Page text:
Tuesday, July 27

What will happen to the coronavirus if we let it roam?

The UK is about to start an experiment with just over 50% of its population fully vaccinated. As of July 19, the only official restrictions against COVID-19 will be isolations from infected people. The rest will be left to individual responsibility. More or less peaceful coexistence seems the only strategy against a virus that will not disappear, although some British researchers consider hasty a decision that, according to health secretary Sajid Javid, could cause the number of daily cases to exceed 100,000 throughout the summer.

The COVID-19 vaccines have brought optimism, but also new uncertainties. “Many people ask me what is going to happen [tras la apertura de Reino Unido en pleno aumento de casos]. I have no idea. And you neither”, assured on Twitter the infectologist of the Hospital of Tropical Diseases of London Neil Stone. The rest are models, theories, opinions, hopes and, also, something of catastrophism. All this seasoned with a good dose of social fatigue and concern about a post-pandemic whose effects will go beyond the economic.

Right now all eyes are on the UK case and hospitalization figures, both on the rise, although infections are showing signs of slowing down. The big question is whether he will hold out shed in a country where half the population has not yet been vaccinated, despite the fact that most vulnerable people have received both doses.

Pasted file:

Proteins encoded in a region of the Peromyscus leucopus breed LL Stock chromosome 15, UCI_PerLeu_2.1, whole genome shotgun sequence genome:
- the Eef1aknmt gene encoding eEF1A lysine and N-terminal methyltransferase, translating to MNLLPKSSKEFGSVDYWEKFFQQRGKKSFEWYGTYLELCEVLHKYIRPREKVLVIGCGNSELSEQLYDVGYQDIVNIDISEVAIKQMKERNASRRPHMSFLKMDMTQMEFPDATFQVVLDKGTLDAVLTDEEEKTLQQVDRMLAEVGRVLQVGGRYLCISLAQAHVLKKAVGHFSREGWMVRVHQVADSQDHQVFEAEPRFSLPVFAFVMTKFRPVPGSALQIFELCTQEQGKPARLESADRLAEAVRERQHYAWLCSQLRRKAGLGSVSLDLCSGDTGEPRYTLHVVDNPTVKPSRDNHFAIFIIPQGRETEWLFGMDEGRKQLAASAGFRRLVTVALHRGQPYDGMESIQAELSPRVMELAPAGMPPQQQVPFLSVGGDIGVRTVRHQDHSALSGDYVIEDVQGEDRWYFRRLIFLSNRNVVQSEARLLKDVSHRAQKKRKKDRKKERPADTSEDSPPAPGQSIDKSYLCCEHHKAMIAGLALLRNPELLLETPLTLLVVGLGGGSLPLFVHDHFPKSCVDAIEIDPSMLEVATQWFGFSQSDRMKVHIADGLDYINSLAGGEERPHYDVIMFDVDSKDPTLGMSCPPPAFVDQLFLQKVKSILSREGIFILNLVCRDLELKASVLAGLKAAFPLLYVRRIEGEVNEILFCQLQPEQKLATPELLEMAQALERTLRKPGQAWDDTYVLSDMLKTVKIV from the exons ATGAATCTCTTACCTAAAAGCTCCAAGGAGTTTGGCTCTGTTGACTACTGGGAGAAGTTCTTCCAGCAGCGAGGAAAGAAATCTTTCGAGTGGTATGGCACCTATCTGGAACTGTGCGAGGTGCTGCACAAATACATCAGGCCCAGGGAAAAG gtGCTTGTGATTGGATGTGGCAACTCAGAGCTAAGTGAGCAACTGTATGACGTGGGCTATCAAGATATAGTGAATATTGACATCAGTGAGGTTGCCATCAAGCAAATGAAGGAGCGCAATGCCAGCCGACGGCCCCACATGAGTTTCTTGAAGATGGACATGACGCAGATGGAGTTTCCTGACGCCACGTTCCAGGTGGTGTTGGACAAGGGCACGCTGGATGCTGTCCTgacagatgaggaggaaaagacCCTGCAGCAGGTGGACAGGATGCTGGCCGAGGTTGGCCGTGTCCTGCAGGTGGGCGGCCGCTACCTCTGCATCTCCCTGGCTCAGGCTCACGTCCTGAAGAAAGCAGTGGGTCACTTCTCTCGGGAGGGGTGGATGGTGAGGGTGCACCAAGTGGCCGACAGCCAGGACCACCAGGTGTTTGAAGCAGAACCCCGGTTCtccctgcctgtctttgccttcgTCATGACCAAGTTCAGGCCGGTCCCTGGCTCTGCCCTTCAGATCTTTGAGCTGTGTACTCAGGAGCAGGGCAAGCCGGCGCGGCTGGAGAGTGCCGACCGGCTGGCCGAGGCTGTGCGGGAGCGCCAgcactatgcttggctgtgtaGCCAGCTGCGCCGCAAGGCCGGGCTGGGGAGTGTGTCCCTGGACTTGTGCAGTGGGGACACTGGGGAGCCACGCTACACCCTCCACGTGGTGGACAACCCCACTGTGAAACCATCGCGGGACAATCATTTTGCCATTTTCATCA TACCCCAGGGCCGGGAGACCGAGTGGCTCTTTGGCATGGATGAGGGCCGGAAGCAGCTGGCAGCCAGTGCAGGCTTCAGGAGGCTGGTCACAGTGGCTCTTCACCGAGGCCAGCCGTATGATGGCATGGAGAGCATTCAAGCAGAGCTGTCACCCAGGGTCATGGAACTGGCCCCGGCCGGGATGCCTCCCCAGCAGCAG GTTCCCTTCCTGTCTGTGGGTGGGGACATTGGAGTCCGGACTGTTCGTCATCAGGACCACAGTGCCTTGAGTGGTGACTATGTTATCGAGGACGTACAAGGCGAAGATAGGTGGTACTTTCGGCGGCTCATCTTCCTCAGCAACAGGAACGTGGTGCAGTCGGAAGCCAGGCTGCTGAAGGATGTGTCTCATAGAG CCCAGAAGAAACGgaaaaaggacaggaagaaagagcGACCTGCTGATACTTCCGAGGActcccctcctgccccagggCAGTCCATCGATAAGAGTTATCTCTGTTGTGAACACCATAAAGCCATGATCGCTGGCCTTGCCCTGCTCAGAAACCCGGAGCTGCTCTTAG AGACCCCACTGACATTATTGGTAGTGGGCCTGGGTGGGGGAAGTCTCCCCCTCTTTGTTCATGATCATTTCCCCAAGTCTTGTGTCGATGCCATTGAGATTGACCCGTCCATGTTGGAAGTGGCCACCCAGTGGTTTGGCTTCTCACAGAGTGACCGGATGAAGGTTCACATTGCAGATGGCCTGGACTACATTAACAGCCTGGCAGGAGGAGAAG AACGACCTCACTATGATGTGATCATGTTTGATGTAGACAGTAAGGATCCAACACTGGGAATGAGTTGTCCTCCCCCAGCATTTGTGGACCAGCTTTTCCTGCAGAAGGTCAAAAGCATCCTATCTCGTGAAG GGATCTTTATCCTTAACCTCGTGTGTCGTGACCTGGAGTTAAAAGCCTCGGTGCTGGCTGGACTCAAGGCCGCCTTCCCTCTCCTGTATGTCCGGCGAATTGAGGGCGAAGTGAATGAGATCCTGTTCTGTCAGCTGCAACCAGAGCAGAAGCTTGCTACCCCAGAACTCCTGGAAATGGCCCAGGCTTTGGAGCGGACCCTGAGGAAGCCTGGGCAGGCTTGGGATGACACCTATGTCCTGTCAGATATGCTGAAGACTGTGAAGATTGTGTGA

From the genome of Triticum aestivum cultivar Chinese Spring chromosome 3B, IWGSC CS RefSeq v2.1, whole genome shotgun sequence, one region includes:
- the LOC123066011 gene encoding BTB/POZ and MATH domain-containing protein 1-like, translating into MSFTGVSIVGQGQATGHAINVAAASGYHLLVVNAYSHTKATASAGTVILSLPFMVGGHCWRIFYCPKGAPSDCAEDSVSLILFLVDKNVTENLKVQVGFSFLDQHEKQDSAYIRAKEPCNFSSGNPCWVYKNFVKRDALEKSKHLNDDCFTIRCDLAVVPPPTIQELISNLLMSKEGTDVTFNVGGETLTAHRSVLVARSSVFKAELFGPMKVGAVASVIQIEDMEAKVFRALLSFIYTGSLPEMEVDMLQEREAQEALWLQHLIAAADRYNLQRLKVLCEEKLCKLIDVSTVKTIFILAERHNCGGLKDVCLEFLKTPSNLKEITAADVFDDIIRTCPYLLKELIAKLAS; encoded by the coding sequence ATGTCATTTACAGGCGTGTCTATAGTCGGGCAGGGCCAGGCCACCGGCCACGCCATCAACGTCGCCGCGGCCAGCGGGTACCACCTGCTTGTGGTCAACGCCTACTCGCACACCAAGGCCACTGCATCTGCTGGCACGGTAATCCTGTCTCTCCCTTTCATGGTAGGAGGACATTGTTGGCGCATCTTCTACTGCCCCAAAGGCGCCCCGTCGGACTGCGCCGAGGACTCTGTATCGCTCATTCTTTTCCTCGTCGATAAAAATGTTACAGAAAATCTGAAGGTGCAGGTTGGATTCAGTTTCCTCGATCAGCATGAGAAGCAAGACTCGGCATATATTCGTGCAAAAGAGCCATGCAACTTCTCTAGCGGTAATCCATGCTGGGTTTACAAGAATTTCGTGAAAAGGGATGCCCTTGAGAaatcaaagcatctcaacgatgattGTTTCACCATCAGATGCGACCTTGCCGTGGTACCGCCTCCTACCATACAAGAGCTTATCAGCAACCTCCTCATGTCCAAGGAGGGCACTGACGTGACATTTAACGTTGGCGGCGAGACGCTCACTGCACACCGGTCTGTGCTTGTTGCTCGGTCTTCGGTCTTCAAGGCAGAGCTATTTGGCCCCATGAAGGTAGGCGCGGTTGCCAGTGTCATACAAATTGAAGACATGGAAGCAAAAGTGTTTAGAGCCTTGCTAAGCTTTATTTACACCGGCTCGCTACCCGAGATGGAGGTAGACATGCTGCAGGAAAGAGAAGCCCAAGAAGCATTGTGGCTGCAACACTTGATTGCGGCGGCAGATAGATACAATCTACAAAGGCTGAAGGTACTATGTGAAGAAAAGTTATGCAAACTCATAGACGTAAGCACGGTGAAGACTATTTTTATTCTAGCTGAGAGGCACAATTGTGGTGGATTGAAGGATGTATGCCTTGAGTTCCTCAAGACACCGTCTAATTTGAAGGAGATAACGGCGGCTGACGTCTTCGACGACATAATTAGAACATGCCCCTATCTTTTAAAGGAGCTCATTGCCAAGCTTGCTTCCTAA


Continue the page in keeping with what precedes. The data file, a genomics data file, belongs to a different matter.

The worst of the pandemic is behind us, vaccines will make sure of it. However, uncomfortable saturation situations can still be experienced. One of the largest hospitals in England you had to cancel your cancer surgeries. In Scotland, one of the most important centers has activated the “black code” due to lack of staff due to isolations and vacations. The waiting in the emergency room they reach nine hours in some places.

The director of Health Emergencies of the WHO Michael Ryan assured that allowing more people to become infected is something that, throughout the pandemic, has been demonstrated as a “moral vacuum” and “epidemiological stupidity”. But, apart from contagions and hospital saturations, how will SARS-CoV-2 take this new freedom from an evolutionary point of view?

“Continued high levels of transmission will offer more opportunities for new variants to emerge or for existing ones to acquire new mutations,” Stephen Goldstein, an expert virologist in the evolution of coronavirus from the University of Utah (USA), explains to elDiario.es. “It is not a question of whether this will happen or not, it is something that will happen for sure.”

The Carlos III Health Institute researcher María Iglesias agrees: “The more transmission, the more possibilities there are for changes to appear that generate new variants that may be of concern.” Goldstein, for his part, clarifies that it is inevitable that SARS-CoV-2 will continue to evolve and that new variants will appear over time “no matter what we do.” However, “this process will take place more quickly” if infections increase.

Iglesias says it is important to keep in mind that the vaccinated population is growing. “I don’t know if there will be such an uncontrolled transmission [como se teme]. In Spain, for example, we are already vaccinating those under 30. “He does think that changes may appear if infections continue among people who are not yet immunized.

The researcher at the University of Valencia Rafael Toledo agrees that the chances of a virus mutation increase with its multiplication, but he remembers that the possible changes are limited because SARS-CoV-2 must seek a balance between infecting the virus. cell and escape the antibodies.